Thursday , September 24 2020

Staring at a Transhuman Future

Dale Carrico has a wise and literate essay on the transhuman future and the perpetual requirements of culture, government and the permanence of limits:

    We human beings have always been defined both by our limits and by the strategies we use to cope with and sometimes overcome them. But many people who are fascinated by technological development have recently begun to share the suspicion that we are on the verge of a profound technological transformation of what have long been deeply definitive human restrictions.

    Some see in biotechnology the fledgling arrival of tools to reshape our bodies and capacities, to eliminate diseases and renegotiate lifespans, to render traits of basic morphology and temperament more or less discretionary, to reinvent agriculture to feed burgeoning populations or to engineer microorganisms to help reverse the damage of primitive industries on the planet’s ecosystem. Some see in new digital networked information and communication technologies the fledgling arrival of tools to reshape our cultures and economies, to facilitate collaboration and to proliferate intelligence, invention and criticism, to reshape commerce, borders and the reach of law, to reinvent or to possibly destroy personal privacy.

    Although I am keenly aware of the dangers many of these developments pose, in general I embrace them in consideration of their promise to humanity. People who share this kind of optimism and enthusiasm about the possibilities of radical technological development within the lifetimes of millions now living often describe themselves as transhumanists. Sometimes I have used the term to describe myself.

    But it seems to me that many transhumanists, in their zeal to embrace the prospect of the technological transformation of current human limits, have sometimes been seduced as well by a dream of the outright transcendence of all limits. Glib expressions of the faith that technology has to put literally every limit up for grabs are actually so commonplace in transhumanist literature that it’s hard not to get caught up in the marvelous enthusiasm and momentum of it all. But it is important to remember that transformation is not transcendence.

    ….Definitely I sympathize with the transhumanist idea that genetic, prosthetic and cognitive modification is now and will long remain the frontline in the ongoing battle to preserve and expand individual human freedom. But I know that the dangers we rightly fear from technology are less fearsome the more people are collaborating to oversee the risks, troubleshoot for errors and ensure that costs are widely and flexibly distributed. I know that innovation will arrive more quickly the more people are inspired to take on the project of bringing it about. And I know that those benefits are richest that are as widely and as fairly shared as possible.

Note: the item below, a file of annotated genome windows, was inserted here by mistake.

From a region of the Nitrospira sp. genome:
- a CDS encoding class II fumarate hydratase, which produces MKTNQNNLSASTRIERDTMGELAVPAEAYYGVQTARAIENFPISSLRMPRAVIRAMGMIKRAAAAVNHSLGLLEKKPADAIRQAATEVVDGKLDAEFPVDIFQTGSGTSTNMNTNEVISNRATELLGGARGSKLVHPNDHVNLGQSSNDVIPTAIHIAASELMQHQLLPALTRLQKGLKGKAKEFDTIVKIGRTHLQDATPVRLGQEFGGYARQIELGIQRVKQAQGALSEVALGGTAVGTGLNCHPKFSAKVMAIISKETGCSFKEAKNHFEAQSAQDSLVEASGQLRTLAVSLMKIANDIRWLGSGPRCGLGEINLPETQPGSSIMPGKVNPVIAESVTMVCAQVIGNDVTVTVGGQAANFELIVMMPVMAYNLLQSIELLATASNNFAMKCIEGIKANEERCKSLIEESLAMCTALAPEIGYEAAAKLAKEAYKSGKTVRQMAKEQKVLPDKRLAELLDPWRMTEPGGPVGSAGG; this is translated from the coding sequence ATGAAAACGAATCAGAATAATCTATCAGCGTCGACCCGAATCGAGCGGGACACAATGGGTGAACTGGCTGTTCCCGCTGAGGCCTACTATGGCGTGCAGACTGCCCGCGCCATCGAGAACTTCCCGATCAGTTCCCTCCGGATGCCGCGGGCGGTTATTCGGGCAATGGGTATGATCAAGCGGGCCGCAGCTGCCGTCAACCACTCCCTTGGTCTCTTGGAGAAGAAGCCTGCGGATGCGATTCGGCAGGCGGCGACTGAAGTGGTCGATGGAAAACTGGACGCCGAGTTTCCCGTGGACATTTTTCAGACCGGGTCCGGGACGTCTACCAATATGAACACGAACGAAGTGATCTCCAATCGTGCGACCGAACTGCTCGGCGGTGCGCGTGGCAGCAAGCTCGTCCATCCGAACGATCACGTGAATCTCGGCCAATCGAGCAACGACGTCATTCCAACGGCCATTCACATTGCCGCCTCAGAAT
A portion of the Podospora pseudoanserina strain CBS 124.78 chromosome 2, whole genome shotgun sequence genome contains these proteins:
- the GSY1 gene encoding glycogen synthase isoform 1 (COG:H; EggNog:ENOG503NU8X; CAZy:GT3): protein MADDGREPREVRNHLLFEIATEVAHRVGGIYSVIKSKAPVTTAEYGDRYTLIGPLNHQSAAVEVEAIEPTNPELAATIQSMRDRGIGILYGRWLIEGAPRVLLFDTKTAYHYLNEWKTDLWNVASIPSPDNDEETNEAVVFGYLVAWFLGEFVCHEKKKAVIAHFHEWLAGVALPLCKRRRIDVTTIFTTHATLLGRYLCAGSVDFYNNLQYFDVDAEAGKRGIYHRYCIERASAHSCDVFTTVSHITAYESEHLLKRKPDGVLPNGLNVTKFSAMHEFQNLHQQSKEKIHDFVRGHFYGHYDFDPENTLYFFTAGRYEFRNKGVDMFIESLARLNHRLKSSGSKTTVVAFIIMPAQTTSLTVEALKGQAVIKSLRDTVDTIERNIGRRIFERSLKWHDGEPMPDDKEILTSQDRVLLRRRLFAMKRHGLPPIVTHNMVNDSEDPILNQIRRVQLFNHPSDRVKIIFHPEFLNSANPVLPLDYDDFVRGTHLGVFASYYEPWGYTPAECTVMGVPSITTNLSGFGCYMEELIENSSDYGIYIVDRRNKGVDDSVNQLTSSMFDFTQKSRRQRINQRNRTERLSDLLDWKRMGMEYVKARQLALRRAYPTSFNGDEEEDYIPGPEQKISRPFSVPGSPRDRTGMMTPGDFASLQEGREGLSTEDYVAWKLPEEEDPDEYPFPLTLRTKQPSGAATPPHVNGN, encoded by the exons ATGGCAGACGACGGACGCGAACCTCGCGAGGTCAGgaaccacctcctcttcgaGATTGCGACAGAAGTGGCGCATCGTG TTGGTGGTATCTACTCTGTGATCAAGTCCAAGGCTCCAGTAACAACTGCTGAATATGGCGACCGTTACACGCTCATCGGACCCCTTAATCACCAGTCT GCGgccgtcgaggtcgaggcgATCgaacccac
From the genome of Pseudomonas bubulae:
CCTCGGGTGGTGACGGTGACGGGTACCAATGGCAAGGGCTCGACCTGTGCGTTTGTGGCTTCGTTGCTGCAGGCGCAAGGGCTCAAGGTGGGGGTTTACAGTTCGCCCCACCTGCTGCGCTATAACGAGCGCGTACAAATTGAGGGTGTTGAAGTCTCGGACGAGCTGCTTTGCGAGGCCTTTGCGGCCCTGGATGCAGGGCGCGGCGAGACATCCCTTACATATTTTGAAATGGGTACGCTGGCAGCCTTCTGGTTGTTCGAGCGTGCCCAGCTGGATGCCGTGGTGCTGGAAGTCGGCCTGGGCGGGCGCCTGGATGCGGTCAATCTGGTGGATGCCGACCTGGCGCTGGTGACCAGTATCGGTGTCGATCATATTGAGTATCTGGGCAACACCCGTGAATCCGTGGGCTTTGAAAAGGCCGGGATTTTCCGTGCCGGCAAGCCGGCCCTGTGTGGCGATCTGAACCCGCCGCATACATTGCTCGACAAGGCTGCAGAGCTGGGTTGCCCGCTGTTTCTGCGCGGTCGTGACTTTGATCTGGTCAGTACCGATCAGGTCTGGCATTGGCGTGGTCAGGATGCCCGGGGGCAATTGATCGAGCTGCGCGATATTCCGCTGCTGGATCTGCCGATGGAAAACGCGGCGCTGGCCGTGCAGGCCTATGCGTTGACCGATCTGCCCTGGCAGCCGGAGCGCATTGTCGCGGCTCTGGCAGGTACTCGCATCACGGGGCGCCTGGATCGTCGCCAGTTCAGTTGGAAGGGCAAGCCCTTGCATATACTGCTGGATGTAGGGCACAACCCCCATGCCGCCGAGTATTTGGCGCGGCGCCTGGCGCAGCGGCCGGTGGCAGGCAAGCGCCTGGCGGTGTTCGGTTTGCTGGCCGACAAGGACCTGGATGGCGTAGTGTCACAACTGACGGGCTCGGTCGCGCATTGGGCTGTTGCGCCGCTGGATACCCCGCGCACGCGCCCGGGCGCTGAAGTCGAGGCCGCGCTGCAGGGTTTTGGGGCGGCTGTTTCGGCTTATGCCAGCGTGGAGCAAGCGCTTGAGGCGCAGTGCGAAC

“The future,” writes science fiction author Bruce Sterling, “isn’t an alien world, it is this very world.” It’s the kind of insight that you never knew you needed to hear, until you actually hear it said. The future will be here, not elsewhere. And it will be shared. “The future is a process,” Sterling goes on to say. That process, whatever our wishes in the matter, will never amount simply to a process of scientific discovery or of engineers solving problems. Technological development is also always a space of social struggle. It is articulated by politics and rendered intelligible through culture.

    Progress is not a wave for you to ride on or a Truth for you to die for, but a project that needs many collaborators to succeed. I want to change the world, not to leave it. I want transformation, not transcendence. In this column, “Progressive Futures,” I hope to say a little bit more about what I think that means and what I think that it implies. [Betterhumans]

I have no problem with using technology to make humans more perfect, but that won’t change anything at all in the big picture – there is no end of history.

About Eric Olsen

Career media professional and serial entrepreneur Eric Olsen flung himself into the paranormal world in 2012, creating the America's Most Haunted brand and co-authoring the award-winning America's Most Haunted book, published by Berkley/Penguin in Sept, 2014. Olsen is co-host of the nationally syndicated broadcast and Internet radio talk show After Hours AM; his entertaining and informative America's Most Haunted website and social media outlets are must-reads: [email protected], Facebook.com/amhaunted, Pinterest America's Most Haunted. Olsen is also guitarist/singer for popular and wildly eclectic Cleveland cover band The Props.

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